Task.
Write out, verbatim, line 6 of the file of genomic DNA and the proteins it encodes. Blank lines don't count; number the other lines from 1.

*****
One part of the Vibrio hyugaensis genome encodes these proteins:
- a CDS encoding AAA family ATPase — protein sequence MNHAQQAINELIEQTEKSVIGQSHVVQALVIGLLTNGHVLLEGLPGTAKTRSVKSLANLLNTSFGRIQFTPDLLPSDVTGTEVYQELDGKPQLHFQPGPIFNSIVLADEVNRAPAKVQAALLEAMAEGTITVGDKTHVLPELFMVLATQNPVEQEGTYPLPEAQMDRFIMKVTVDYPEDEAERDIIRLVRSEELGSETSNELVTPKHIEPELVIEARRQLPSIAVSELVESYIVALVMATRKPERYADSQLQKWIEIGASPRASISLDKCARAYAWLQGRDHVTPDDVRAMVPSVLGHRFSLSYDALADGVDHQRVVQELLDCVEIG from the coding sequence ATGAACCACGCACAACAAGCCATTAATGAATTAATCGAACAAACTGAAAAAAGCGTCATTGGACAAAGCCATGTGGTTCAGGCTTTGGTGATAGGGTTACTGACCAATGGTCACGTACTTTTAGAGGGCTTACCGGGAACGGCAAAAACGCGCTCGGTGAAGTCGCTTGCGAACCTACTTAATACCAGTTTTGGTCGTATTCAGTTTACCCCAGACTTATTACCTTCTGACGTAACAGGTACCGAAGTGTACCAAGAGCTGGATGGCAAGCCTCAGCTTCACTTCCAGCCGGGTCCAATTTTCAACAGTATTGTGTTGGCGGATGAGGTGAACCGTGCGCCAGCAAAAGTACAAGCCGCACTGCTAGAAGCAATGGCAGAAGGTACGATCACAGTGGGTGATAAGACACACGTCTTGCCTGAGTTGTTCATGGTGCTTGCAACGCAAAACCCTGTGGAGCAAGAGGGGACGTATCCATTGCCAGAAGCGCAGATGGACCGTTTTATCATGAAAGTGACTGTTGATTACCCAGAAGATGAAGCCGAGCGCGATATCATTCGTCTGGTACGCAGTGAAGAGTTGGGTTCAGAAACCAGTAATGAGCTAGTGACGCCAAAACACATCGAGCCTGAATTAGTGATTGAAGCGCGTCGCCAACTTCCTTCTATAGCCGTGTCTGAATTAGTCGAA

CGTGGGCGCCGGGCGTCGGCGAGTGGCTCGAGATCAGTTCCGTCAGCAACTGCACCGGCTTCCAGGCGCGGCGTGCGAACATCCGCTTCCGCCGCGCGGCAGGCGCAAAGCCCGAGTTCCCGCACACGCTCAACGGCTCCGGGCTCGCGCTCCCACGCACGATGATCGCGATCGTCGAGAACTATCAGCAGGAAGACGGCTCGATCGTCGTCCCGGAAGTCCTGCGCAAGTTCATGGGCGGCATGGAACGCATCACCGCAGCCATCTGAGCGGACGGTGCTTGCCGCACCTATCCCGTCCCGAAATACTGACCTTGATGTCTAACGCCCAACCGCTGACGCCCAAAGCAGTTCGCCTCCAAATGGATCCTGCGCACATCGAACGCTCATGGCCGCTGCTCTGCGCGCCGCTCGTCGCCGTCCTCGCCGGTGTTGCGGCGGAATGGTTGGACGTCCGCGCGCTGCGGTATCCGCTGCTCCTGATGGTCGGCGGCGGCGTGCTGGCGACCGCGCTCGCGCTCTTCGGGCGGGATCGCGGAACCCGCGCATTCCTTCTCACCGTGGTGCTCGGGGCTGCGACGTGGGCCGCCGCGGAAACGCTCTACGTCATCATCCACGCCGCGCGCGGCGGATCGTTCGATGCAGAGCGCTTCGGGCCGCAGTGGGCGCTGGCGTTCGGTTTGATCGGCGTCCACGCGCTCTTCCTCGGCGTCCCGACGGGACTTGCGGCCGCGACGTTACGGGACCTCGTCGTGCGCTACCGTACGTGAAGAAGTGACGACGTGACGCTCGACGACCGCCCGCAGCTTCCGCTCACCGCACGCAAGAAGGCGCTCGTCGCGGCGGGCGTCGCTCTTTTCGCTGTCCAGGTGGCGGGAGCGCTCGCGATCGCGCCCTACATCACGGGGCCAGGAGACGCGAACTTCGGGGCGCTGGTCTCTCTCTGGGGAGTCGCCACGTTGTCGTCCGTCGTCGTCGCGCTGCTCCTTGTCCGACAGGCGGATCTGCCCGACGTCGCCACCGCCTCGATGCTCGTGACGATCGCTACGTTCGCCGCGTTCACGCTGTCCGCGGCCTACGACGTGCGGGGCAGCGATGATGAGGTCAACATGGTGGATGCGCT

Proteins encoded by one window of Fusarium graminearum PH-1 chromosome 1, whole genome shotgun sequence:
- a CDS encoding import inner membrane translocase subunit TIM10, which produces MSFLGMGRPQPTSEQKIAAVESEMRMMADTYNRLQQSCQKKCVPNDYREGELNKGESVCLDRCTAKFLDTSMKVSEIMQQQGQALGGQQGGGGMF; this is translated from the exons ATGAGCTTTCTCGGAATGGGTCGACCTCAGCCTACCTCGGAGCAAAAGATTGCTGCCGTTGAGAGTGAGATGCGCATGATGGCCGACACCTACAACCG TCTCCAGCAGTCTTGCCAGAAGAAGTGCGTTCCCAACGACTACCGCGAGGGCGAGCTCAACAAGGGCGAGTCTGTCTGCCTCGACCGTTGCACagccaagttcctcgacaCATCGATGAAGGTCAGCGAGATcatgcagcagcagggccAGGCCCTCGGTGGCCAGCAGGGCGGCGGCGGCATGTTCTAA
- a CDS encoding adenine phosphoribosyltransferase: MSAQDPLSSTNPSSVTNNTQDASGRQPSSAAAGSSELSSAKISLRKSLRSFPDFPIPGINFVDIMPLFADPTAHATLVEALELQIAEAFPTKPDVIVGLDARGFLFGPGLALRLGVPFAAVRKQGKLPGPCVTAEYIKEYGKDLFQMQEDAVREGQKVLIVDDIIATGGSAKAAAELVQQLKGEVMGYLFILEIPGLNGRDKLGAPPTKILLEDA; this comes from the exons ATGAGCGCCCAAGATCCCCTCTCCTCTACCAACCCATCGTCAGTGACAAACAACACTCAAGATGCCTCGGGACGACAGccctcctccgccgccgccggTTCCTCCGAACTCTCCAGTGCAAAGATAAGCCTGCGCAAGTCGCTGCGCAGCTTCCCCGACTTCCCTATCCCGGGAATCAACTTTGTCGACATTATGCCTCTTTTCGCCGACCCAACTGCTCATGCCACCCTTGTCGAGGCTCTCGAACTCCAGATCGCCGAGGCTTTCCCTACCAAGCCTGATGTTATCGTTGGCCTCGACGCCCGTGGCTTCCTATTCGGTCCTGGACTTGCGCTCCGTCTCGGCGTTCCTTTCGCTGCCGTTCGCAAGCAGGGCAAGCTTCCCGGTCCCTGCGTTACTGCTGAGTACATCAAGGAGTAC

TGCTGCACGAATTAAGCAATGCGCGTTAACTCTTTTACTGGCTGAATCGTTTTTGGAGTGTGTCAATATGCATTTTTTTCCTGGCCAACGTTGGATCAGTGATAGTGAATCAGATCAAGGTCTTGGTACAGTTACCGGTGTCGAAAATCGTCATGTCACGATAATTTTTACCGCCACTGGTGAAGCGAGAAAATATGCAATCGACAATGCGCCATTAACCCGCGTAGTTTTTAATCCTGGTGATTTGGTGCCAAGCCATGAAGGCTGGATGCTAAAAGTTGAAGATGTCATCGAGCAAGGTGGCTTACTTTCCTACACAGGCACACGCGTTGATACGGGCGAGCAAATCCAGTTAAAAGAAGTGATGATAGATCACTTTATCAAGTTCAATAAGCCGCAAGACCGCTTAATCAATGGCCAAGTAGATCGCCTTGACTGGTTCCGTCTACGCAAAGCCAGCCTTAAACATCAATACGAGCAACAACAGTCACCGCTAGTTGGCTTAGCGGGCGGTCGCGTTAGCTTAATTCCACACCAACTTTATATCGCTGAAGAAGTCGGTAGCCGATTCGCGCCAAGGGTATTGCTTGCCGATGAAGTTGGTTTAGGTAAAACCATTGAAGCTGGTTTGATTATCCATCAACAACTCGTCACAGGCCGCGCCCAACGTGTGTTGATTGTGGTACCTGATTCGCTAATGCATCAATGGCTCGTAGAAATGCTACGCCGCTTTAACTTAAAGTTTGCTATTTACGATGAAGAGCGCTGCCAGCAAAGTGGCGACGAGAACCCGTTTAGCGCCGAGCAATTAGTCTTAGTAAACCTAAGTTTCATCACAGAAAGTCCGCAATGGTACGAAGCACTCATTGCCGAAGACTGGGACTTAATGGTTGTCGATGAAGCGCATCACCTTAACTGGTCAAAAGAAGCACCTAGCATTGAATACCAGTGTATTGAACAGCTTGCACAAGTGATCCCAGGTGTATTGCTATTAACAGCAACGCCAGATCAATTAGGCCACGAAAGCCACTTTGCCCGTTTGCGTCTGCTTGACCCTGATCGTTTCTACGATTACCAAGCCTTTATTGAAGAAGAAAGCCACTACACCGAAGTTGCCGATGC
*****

- a CDS encoding adenine phosphoribosyltransferase: MSAQDPLSSTNPSSVTNNTQDASGRQPSSAAAGSSELSSAKISLRKSLRSFPDFPIPGINFVDIMPLFADPTAHATLVEALELQIAEAFPTKPDVIVGLDARGFLFGPGLALRLGVPFAAVRKQGKLPGPCVTAEYIKEYGKDLFQMQEDAVREGQKVLIVDDIIATGGSAKAAAELVQQLKGEVMGYLFILEIPGLNGRDKLGAPPTKILLEDA; this comes from the exons ATGAGCGCCCAAGATCCCCTCTCCTCTACCAACCCATCGTCAGTGACAAACAACACTCAAGATGCCTCGGGACGACAGccctcctccgccgccgccggTTCCTCCGAACTCTCCAGTGCAAAGATAAGCCTGCGCAAGTCGCTGCGCAGCTTCCCCGACTTCCCTATCCCGGGAATCAACTTTGTCGACATTATGCCTCTTTTCGCCGACCCAACTGCTCATGCCACCCTTGTCGAGGCTCTCGAACTCCAGATCGCCGAGGCTTTCCCTACCAAGCCTGATGTTATCGTTGGCCTCGACGCCCGTGGCTTCCTATTCGGTCCTGGACTTGCGCTCCGTCTCGGCGTTCCTTTCGCTGCCGTTCGCAAGCAGGGCAAGCTTCCCGGTCCCTGCGTTACTGCTGAGTACATCAAGGAGTAC